British engineering company New Motion Labs has unveiled a radical new sprocket design that it claims increases efficiency, reduces wear and works with a standard roller chain.
New Motion Labs CEO and founder Marcel Fowler told Cycling Weekly that the technology is patented, has already been licensed to manufacturers and is available to preorder, and that his strategy is for it to be used in the velodrome at the Tokyo Olympics, with it moving into road cycling later.
What makes New Motion Labs’ design superior to the standard sprocket is a principle called dual engagement, according to Fowler.
“The real problem that we’re solving is that a roller chain’s rollers have to be made smaller than the arc of the gulley [between the teeth of a sprocket or chainring] so that it can disengage. This leads to these problems – relative movement and stress distribution. The major loss mechanisms are not from the sliding of the roller on the tooth but it’s actually internal to the chain. So it’s the bushes and the pins inside – the roller turning on the pin. It’s those losses that are the big ones.”
In order to reduce movement of the rollers between the teeth and improve stress distribution, New Motion Labs’ Enduo Evolve design uses a wider tooth profile and the sprocket contains half the number of teeth of a normal sprocket, which the company says facilitates dual engagement as well as halving the number of sliding interfaces.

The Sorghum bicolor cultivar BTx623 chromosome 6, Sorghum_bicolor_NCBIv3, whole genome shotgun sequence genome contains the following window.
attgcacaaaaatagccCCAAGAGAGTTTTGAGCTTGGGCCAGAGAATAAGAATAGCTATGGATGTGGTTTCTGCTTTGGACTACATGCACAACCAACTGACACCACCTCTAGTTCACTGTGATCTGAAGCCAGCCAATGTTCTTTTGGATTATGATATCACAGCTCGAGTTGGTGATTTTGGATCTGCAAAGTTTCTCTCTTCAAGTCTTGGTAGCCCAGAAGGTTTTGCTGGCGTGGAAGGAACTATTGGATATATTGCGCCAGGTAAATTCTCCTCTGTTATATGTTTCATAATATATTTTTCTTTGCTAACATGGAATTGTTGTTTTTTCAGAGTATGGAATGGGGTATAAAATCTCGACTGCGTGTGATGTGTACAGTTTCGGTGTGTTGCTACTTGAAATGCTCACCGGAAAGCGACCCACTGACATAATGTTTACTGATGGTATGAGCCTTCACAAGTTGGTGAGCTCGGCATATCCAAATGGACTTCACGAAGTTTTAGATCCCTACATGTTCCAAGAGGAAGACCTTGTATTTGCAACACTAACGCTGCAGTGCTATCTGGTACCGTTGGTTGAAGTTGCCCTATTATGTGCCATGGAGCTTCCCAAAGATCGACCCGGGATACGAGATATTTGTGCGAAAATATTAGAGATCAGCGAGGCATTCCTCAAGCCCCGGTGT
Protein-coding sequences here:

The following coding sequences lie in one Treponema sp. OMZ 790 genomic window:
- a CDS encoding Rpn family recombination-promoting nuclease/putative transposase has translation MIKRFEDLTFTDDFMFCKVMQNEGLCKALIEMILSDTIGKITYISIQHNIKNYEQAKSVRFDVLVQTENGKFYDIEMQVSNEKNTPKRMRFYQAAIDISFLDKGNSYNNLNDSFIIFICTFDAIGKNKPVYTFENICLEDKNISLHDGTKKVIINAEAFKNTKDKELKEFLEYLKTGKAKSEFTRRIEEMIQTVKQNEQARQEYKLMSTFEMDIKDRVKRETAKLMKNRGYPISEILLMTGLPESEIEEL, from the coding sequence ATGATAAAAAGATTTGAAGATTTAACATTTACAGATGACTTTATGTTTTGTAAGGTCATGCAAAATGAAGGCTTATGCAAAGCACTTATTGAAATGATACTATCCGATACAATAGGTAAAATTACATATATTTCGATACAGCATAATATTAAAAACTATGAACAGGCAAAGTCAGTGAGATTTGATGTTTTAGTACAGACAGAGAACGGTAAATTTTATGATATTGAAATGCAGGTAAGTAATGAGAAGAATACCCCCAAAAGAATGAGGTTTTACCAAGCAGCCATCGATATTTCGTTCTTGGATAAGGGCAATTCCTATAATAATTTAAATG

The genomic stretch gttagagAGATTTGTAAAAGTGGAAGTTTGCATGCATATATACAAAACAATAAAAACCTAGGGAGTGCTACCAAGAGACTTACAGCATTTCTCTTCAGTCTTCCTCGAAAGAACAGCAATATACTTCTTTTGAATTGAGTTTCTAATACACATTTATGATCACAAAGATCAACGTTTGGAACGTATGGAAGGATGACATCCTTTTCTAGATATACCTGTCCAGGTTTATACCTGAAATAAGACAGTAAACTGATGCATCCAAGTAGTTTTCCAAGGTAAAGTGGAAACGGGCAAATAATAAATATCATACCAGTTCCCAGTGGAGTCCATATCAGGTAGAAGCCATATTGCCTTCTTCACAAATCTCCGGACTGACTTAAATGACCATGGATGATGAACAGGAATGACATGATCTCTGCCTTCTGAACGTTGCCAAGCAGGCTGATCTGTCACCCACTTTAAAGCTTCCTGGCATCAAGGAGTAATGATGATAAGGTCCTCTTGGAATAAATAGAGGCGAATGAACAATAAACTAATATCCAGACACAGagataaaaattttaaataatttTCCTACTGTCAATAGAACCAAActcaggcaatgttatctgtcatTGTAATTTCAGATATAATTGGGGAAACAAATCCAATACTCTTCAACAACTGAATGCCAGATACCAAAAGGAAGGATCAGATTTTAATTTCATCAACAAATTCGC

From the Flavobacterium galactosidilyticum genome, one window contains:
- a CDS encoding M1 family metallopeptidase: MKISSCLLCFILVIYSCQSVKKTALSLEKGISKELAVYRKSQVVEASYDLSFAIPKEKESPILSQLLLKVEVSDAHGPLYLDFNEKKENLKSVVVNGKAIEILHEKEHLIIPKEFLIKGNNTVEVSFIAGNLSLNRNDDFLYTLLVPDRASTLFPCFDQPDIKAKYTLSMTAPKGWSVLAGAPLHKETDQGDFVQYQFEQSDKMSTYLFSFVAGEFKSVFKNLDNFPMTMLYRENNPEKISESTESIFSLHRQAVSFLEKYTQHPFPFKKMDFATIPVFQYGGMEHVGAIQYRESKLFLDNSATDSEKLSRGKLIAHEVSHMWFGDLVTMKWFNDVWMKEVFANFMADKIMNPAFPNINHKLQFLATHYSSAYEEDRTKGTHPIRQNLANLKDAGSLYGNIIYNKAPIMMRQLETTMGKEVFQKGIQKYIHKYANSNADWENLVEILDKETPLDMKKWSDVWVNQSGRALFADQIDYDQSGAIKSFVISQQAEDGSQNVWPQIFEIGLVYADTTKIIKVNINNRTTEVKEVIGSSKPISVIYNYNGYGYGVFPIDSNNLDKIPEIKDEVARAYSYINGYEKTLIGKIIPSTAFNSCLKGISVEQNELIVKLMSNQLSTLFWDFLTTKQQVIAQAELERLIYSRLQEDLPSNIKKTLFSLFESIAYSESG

New Motion Labs says the design drastically reduces the frictional losses witnessed on conventional drivetrains: the lack of movement of the rollers in the gulleys means less surface, contact, increasing overall efficiency and lifetime of the chain, chainrings and sprockets.
According to New Motion Labs, in track cycling a common trend is to focus on reducing the losses associated with the chainring, with less of a focus on the sprocket. However, it says, only 20 per cent of drivetrain losses actually occur at the chainring, compared to the 80 per cent lost at the sprocket. This is because the articulation angles of the chain when wrapping around the sprocket are so much larger than those at the chainring.
Are there any downsides? Enduo Evolve chainrings and sprockets only support even numbers of teeth, but apart from that New Motion Labs says that there’s some additional load on the first tooth engaged on each component, the increase is not sufficient to cause any noticeable differences in component lifetimes.
Fowler says the design was tested in Stuttgart and at the National Physical Laboratory in the UK against a traditional sprocket and chain. The company is claiming up to a 30 per cent in drive lifetime, up to a one per cent increase in efficiency and says the design enables lighter drivetrains and the use of new materials.
Fowler also said he had been working with "selected cyclists who will be testing them and giving us feedback," and there are quotes on New Motion Labs' website from Dan Bigham and Ashton Lambie.